Professional poker players are more and more turninginto famous poker players. And not just famous amongother poker players: these professionals are turning intosomething like real celebrities. These becoming-famouspoker players are turning Texas Holdem into aspectator sport.
Thanks to the World Series of Poker (WSOP), theInternet, and ESPN coverage, there are manyprofessional poker players who are no longerobscurities--they are heroes (and, yes, heroines).Stu Ungar...Scotty Nguyen...Noel Furlong...ChrisFerguson...Carlos Mortensen...RobertVarkonyi...Chris Moneymaker...GregRaymer...Joseph Hachem...Jamie Gold...Jerry Yang...
Do any of those names sound familiar to you? Even ifyouve never held or folded a Texas Holdem hand, thosenames may strike a bell somewhere in your mind. Theyare the last 10 winners (in order, starting with Ungar in1997) of the WSOP. The WSOP began all the way backin 1970. Just like with pro football and baseball in thosedays, there were dynasties, albeit one-man dynasties.Johnny Moss, Doyle Brunson, and, at the beginning ofthe 1980s, that guy Stu Ungar were the men beat.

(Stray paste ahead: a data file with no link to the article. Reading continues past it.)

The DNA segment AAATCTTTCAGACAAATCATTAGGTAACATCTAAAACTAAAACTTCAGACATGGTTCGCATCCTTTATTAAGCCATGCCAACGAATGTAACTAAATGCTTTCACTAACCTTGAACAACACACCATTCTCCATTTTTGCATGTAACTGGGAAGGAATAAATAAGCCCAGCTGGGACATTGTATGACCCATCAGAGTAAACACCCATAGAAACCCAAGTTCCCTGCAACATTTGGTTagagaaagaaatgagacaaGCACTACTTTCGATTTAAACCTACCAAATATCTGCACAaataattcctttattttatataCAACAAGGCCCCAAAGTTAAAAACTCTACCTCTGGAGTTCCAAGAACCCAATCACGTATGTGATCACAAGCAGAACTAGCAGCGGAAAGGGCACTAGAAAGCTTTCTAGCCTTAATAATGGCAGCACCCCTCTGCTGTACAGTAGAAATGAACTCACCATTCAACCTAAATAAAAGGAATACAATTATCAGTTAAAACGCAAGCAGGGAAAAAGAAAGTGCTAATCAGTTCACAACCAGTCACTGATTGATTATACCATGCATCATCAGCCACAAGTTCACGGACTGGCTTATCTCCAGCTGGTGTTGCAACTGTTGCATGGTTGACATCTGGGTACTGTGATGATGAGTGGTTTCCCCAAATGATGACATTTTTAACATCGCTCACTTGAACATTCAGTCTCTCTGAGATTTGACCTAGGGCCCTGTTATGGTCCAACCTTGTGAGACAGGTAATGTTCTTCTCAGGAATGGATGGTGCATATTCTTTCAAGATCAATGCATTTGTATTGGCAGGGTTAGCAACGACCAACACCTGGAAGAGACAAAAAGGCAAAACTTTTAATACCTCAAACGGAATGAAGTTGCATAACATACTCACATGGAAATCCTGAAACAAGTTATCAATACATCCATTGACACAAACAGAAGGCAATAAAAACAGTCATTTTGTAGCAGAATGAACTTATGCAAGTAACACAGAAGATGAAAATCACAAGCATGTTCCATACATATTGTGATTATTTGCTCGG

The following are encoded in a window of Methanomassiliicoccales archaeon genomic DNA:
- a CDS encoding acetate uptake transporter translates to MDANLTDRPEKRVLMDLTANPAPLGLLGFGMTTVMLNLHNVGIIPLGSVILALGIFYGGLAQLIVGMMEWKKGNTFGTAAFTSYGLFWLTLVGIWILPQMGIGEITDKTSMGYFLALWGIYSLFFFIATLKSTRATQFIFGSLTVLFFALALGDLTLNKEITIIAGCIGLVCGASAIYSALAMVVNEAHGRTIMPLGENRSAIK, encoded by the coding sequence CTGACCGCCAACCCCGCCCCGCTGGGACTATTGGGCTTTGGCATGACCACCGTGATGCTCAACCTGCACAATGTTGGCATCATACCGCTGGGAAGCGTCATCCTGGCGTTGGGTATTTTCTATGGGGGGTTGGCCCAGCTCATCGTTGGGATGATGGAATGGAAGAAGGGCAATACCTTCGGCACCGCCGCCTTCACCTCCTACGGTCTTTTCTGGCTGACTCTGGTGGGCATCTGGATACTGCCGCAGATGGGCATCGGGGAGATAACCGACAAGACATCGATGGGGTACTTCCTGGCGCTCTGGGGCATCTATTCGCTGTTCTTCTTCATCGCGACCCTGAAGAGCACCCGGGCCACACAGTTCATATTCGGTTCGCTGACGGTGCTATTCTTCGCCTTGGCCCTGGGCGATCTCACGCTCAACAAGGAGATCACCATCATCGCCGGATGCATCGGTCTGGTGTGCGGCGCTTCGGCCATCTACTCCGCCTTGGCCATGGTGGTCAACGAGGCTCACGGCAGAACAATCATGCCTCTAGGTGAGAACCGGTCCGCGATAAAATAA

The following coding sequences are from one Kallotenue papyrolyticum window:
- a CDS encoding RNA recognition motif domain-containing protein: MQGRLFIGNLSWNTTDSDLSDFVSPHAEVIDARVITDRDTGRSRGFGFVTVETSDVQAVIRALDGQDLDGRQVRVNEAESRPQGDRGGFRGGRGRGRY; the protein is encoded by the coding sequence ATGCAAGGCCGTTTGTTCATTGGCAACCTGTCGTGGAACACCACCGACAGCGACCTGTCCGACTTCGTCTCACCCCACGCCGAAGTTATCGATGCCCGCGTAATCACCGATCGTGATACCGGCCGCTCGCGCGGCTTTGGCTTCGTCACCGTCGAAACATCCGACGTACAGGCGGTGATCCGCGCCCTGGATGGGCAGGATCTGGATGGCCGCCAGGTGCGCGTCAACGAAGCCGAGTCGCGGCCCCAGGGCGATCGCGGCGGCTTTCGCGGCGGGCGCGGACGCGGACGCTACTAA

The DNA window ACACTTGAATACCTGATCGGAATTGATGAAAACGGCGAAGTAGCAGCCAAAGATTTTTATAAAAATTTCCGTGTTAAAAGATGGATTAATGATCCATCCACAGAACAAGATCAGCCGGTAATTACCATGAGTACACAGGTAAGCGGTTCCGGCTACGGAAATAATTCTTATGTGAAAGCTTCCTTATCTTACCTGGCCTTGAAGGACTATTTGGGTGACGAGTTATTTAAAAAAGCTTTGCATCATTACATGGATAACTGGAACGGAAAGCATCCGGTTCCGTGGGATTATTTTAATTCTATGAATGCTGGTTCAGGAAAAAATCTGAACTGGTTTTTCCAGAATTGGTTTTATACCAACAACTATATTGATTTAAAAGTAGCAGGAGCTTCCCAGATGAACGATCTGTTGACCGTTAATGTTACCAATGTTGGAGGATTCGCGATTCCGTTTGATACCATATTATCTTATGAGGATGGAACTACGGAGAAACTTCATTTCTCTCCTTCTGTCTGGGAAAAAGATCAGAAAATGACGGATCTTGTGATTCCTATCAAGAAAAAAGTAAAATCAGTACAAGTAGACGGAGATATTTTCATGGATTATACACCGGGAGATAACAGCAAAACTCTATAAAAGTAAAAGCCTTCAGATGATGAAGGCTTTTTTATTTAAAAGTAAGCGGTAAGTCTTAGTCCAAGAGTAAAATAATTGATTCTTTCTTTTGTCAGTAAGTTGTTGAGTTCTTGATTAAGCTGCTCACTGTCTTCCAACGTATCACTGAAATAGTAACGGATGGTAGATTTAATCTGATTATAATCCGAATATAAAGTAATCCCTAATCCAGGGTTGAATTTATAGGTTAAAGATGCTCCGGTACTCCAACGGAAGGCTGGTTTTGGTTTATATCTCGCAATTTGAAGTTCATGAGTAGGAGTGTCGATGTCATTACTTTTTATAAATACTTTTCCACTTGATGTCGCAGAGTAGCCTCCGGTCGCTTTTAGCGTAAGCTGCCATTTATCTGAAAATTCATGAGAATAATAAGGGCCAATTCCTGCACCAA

Those guys are still the guys to beat (one of the good thingsabout Texas Holdem is that your skills get better, not morediminished, as you "get old"); but as those professionalpoker players have become famous poker players, theirtechniques have spread like wildfire, making for morecompetition and increasingly putting the WSOP final pot upfor grabs.
As I said before, the Internet has been one of thereasons for Texas Holdems meteoric rise in the last 10years. Many people love playing online now, and its agreat virtual place to start learning and mastering thegame. There are even professional poker players likeNiki "KaiBuxxe" Jedlicka who have built thefoundations of their careers online, while the likes ofChris Ferguson, Doyle Brunson, and Annie Duke , justto name but a few, are famous poker players whom youcan play against online.
"Never limp in...One of the most important rules ofHoldEm -- Limit or No Limit -- is to never, ever call asthe first player to enter a pot before the flop. Either pumpup the pot with a raise, or dump your cards in the muck.If your hand isnt strong enough for a raise, its too weakfor a call. This tactic makes it more difficult for youropponents to read your hand, and it makes it impossiblefor the big blind to ever see a flop for free when youre inthe hand," says Chris "Jesus" Ferguson.